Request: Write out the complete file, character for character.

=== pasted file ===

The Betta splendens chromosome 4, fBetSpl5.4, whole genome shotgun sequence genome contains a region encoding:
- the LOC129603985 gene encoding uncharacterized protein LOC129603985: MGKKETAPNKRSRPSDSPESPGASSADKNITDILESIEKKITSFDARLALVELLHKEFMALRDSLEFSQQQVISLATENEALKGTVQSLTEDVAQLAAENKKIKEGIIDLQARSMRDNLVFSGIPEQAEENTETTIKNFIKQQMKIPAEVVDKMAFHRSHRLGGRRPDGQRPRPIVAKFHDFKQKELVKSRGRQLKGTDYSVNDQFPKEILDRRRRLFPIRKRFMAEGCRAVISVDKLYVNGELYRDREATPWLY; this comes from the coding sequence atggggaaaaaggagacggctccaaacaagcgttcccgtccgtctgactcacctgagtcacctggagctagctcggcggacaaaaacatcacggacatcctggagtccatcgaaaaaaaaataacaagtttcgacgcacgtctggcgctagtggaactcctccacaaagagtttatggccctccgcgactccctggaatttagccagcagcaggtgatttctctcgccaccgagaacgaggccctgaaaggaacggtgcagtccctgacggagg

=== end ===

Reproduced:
The Betta splendens chromosome 4, fBetSpl5.4, whole genome shotgun sequence genome contains a region encoding:
- the LOC129603985 gene encoding uncharacterized protein LOC129603985: MGKKETAPNKRSRPSDSPESPGASSADKNITDILESIEKKITSFDARLALVELLHKEFMALRDSLEFSQQQVISLATENEALKGTVQSLTEDVAQLAAENKKIKEGIIDLQARSMRDNLVFSGIPEQAEENTETTIKNFIKQQMKIPAEVVDKMAFHRSHRLGGRRPDGQRPRPIVAKFHDFKQKELVKSRGRQLKGTDYSVNDQFPKEILDRRRRLFPIRKRFMAEGCRAVISVDKLYVNGELYRDREATPWLY; this comes from the coding sequence atggggaaaaaggagacggctccaaacaagcgttcccgtccgtctgactcacctgagtcacctggagctagctcggcggacaaaaacatcacggacatcctggagtccatcgaaaaaaaaataacaagtttcgacgcacgtctggcgctagtggaactcctccacaaagagtttatggccctccgcgactccctggaatttagccagcagcaggtgatttctctcgccaccgagaacgaggccctgaaaggaacggtgcagtccctgacggagg